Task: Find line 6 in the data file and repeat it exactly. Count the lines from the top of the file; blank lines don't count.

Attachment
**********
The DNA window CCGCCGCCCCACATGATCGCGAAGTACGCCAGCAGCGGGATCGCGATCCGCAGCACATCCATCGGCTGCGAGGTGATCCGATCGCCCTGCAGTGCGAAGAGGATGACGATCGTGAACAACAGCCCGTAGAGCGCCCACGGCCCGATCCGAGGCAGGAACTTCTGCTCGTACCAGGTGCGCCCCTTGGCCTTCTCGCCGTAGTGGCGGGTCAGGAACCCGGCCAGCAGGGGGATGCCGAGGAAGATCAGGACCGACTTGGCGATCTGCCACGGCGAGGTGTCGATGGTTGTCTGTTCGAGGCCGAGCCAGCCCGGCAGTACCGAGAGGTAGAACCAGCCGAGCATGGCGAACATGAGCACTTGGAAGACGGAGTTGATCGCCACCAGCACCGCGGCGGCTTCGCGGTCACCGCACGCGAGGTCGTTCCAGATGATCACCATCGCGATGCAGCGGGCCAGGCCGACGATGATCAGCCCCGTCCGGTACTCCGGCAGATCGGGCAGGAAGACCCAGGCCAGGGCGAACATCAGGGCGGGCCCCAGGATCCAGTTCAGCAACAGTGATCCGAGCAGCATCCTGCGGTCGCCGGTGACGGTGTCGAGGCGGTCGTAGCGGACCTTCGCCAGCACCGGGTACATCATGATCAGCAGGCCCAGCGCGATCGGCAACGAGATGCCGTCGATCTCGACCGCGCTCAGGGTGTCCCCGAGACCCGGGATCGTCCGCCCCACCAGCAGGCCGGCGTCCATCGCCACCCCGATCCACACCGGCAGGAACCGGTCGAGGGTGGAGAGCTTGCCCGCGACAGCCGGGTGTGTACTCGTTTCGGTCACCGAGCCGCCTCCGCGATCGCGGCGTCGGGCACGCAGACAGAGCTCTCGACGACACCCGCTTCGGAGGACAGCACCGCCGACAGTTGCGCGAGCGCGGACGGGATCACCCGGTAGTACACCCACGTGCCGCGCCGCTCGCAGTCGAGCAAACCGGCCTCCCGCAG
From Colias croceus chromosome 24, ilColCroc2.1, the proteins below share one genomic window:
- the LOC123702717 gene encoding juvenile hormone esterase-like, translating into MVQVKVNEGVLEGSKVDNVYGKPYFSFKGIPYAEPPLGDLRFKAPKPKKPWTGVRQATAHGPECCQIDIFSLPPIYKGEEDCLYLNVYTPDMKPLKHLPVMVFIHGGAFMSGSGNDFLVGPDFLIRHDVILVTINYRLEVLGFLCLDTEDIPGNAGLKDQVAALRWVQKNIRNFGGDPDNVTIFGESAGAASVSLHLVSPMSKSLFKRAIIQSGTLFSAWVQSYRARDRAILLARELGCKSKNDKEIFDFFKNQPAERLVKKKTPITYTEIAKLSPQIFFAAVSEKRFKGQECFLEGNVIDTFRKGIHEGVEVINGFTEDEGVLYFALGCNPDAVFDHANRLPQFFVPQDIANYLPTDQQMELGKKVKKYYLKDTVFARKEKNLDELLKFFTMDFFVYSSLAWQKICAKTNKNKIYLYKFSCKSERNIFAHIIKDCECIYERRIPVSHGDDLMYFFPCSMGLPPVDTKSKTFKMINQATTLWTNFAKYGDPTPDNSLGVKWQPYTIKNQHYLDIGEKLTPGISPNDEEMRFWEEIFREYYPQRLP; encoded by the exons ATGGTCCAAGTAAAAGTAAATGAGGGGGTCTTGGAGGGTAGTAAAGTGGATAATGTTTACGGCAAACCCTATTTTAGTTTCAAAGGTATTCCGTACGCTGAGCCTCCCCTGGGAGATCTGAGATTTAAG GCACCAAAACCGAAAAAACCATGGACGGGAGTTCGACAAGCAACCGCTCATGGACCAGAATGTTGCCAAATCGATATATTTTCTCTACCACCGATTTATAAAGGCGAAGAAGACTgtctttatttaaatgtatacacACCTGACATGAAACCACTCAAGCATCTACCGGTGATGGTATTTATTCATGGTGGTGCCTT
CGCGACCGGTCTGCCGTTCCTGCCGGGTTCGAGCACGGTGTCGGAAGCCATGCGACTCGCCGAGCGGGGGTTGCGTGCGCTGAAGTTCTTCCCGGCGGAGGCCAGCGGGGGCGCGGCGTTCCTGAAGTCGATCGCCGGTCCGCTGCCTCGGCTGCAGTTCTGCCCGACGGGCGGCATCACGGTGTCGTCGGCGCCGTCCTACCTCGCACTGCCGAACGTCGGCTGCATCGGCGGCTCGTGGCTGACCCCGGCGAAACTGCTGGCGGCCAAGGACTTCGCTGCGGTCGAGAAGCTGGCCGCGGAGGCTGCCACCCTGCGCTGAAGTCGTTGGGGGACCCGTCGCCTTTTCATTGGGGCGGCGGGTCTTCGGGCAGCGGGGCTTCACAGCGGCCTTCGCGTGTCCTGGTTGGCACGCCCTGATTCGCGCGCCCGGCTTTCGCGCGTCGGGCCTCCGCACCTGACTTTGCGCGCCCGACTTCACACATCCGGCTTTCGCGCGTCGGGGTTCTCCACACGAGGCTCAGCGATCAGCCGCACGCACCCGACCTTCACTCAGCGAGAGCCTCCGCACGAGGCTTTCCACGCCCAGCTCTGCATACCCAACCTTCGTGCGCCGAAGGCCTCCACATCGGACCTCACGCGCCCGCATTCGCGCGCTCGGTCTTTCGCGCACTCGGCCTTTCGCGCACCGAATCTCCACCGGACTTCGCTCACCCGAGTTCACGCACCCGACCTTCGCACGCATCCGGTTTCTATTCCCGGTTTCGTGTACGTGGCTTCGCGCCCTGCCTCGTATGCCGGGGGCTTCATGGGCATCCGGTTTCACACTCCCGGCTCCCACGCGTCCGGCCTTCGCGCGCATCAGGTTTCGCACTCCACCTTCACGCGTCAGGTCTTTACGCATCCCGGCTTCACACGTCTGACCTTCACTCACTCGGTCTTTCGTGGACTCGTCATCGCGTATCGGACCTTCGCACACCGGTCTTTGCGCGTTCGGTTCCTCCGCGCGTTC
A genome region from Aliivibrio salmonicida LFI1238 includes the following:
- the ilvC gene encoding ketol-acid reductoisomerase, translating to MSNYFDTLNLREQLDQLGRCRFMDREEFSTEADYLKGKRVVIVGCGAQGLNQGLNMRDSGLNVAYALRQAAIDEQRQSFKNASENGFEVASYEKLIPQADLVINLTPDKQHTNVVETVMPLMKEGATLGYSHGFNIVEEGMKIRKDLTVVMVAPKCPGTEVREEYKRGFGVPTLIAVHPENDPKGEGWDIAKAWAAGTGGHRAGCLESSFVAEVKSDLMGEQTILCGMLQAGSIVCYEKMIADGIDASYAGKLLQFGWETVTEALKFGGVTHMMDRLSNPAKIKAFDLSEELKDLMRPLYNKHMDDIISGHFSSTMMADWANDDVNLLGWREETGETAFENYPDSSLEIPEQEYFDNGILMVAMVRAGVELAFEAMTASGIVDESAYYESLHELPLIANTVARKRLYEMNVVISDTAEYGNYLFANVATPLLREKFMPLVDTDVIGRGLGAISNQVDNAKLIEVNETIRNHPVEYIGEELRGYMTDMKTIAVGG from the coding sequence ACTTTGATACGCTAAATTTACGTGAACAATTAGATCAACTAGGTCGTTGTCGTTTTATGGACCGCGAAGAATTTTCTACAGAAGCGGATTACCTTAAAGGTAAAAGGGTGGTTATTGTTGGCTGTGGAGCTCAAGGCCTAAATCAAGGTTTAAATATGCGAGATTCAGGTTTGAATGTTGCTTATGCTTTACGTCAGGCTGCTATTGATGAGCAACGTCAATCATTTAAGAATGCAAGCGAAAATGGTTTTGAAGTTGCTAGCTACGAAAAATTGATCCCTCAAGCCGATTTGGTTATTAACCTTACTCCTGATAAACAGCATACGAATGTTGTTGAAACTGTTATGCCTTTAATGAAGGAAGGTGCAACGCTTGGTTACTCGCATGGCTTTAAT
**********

- the ilvC gene encoding ketol-acid reductoisomerase, translating to MSNYFDTLNLREQLDQLGRCRFMDREEFSTEADYLKGKRVVIVGCGAQGLNQGLNMRDSGLNVAYALRQAAIDEQRQSFKNASENGFEVASYEKLIPQADLVINLTPDKQHTNVVETVMPLMKEGATLGYSHGFNIVEEGMKIRKDLTVVMVAPKCPGTEVREEYKRGFGVPTLIAVHPENDPKGEGWDIAKAWAAGTGGHRAGCLESSFVAEVKSDLMGEQTILCGMLQAGSIVCYEKMIADGIDASYAGKLLQFGWETVTEALKFGGVTHMMDRLSNPAKIKAFDLSEELKDLMRPLYNKHMDDIISGHFSSTMMADWANDDVNLLGWREETGETAFENYPDSSLEIPEQEYFDNGILMVAMVRAGVELAFEAMTASGIVDESAYYESLHELPLIANTVARKRLYEMNVVISDTAEYGNYLFANVATPLLREKFMPLVDTDVIGRGLGAISNQVDNAKLIEVNETIRNHPVEYIGEELRGYMTDMKTIAVGG from the coding sequence ACTTTGATACGCTAAATTTACGTGAACAATTAGATCAACTAGGTCGTTGTCGTTTTATGGACCGCGAAGAATTTTCTACAGAAGCGGATTACCTTAAAGGTAAAAGGGTGGTTATTGTTGGCTGTGGAGCTCAAGGCCTAAATCAAGGTTTAAATATGCGAGATTCAGGTTTGAATGTTGCTTATGCTTTACGTCAGGCTGCTATTGATGAGCAACGTCAATCATTTAAGAATGCAAGCGAAAATGGTTTTGAAGTTGCTAGCTACGAAAAATTGATCCCTCAAGCCGATTTGGTTATTAACCTTACTCCTGATAAACAGCATACGAATGTTGTTGAAACTGTTATGCCTTTAATGAAGGAAGGTGCAACGCTTGGTTACTCGCATGGCTTTAAT